workspace “Notes.xcworkspace"
target "NotesApp" do
project "NotesApp/NotesApp.xcodeproj"

The Podfile dependencies will remain empty for now. It’s not necessary for the scope of this project to go beyond initializing the Pod project.

The Pod project is initialized like so:

pod install

You should end up with a new Pods project in Xcode.

Workspace with the NotesApp and Pods

Adding the NotesServer and NotesShared projects

For the remaining two projects, the process is very similar: it requires using the command line to initialize two Swift packages. One of the packages will be an executable type (for the server) and the other just a regular package. Both will have their own dedicated Xcode project files.

mkdir NotesServer
cd NotesServer
swift package init — type executable

We’ll need to modify the NotesServer Package.swift file to include the Kitura framework:

// swift-tools-version:3.1
import PackageDescription
let package = Package(
name: "NotesServer",
dependencies: [
.Package(url: "", majorVersion: 1, minor: 7)

Once modified, we’ll also need to fetch the dependencies and create the Xcode project file.

swift package fetch
swift package generate-xcodeproj

Now either drag the generated .xcodeproj file to the workspace or add it using the contextual menu in the sidebar.

Add the NotesServer project to the Workspace
After having added the NotesServer

We will finish up by doing the same for the NotesShared package.

cd ..
mkdir NotesShared
cd NotesShared
swift package init
swift package generate-xcodeproj

You’ll note the slightly different file structure in the NotesShared package when compared to the NotesServer project.

The final structure should look like this:

After adding both the server and client

Now that all the projects are set up, there is only one remaining step: creating a dependency between the NotesApp and NotesShared projects, and between the NotesServer and NotesShared projects.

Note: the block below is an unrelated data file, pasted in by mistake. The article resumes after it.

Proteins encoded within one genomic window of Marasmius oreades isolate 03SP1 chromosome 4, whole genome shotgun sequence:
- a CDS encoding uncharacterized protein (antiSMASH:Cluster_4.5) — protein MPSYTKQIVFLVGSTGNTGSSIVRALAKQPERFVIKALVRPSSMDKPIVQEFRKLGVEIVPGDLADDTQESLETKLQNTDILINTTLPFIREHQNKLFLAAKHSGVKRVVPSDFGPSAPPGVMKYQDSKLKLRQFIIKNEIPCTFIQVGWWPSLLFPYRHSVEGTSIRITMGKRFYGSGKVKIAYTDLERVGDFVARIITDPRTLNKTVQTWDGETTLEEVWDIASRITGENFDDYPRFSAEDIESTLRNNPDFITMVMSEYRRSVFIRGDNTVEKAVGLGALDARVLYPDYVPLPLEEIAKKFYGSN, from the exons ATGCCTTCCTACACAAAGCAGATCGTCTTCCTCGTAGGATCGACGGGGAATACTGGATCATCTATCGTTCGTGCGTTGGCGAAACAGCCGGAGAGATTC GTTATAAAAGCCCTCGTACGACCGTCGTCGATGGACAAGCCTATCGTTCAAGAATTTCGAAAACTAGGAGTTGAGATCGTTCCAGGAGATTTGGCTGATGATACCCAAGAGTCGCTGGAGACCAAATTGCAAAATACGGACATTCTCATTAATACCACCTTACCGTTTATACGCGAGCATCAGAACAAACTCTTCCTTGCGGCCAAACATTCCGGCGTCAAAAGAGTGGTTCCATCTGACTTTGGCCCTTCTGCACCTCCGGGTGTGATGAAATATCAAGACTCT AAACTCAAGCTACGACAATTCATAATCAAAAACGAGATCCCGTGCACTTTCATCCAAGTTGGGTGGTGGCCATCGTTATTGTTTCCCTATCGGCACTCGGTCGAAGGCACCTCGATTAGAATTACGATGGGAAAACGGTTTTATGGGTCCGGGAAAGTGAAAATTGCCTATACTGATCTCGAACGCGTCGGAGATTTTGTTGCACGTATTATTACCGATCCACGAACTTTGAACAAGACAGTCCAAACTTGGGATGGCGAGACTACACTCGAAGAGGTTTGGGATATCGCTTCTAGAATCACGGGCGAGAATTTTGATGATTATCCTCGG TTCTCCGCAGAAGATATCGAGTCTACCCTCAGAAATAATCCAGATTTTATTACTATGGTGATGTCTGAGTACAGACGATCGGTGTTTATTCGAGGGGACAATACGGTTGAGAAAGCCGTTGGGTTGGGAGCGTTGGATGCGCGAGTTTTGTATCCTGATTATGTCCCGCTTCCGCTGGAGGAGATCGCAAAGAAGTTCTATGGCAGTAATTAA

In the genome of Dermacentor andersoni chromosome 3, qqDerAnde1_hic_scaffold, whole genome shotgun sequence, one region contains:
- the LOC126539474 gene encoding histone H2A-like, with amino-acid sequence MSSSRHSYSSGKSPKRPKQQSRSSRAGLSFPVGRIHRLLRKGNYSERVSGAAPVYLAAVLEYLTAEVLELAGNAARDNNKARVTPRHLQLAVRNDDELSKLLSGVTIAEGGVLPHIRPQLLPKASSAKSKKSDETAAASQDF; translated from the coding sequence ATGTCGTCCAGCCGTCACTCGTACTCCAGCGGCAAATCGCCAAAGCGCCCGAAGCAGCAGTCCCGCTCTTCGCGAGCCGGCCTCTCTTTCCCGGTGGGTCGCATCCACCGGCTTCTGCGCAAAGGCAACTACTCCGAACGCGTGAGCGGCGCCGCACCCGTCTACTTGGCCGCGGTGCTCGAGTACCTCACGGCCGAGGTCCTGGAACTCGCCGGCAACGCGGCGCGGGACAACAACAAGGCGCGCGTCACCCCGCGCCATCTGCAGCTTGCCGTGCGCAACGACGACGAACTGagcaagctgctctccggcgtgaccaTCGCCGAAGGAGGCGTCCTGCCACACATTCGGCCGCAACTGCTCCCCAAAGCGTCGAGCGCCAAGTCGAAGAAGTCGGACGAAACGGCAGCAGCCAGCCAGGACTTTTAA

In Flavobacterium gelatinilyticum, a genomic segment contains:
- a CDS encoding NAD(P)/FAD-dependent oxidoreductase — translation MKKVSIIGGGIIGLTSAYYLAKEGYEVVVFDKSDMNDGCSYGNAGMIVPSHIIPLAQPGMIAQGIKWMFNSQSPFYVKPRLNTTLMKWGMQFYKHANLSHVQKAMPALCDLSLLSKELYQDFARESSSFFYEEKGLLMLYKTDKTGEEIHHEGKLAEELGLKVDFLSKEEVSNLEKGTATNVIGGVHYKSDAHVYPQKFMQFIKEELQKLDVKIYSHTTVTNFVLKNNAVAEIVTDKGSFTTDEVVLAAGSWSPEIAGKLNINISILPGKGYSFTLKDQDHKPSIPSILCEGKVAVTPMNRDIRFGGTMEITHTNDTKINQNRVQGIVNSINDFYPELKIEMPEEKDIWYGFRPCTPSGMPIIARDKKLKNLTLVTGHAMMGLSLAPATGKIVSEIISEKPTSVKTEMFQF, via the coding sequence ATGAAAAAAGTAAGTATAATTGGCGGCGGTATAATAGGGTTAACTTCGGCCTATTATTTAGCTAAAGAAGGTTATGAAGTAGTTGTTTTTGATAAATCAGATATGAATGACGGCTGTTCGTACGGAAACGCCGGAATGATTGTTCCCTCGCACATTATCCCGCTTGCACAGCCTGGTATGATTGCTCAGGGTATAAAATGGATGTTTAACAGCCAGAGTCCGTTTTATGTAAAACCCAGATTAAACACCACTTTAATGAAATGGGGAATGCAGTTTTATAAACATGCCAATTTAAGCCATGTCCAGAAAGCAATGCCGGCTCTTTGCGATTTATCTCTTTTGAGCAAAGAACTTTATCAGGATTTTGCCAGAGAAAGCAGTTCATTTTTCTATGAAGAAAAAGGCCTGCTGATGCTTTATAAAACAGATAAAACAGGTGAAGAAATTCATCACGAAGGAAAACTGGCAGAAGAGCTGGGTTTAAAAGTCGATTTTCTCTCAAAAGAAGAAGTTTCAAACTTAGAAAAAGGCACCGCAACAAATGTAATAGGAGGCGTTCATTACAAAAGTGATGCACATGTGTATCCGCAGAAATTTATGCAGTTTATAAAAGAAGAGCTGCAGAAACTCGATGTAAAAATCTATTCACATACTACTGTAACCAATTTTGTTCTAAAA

There is one caveat here: by default, the NotesShared project has one target and that target is for the Mac SDK. To attach this project to the NotesApp target we need to create a new target in the NotesShared project that targets the iOS SDK.

This target is incompatible with iOS apps

To use the new NotesSharedMobile framework using the same import NotesShared statement as on the server side, we need to rename the generated framework name to NotesShared. The target name will remain NotesSharedMobile but the import statement in the mobile app will be import NotesShared.

Rename the framework name to NotesShared

Now that we have two targets, it’s enough just to link both the App and the Server with their respective Shared targets, NotesShared and NotesSharedMobile, respectively.

Find the Linked Frameworks and Libraries section for the NotesApp and NotesServer targets and link them to their respective NotesShared frameworks.

Wrap up

That’s about all the steps we need to get the initial structure of the project in place. The full application can be found on Github:

It took a few tries to get going but the overall project structure is clean and easy to dive into. I did add an file to help with the initial setup but that was it. There is an added benefit of having the business logic separated from the UI of the application: changes to the UI do not require the recompilation of the shared logic.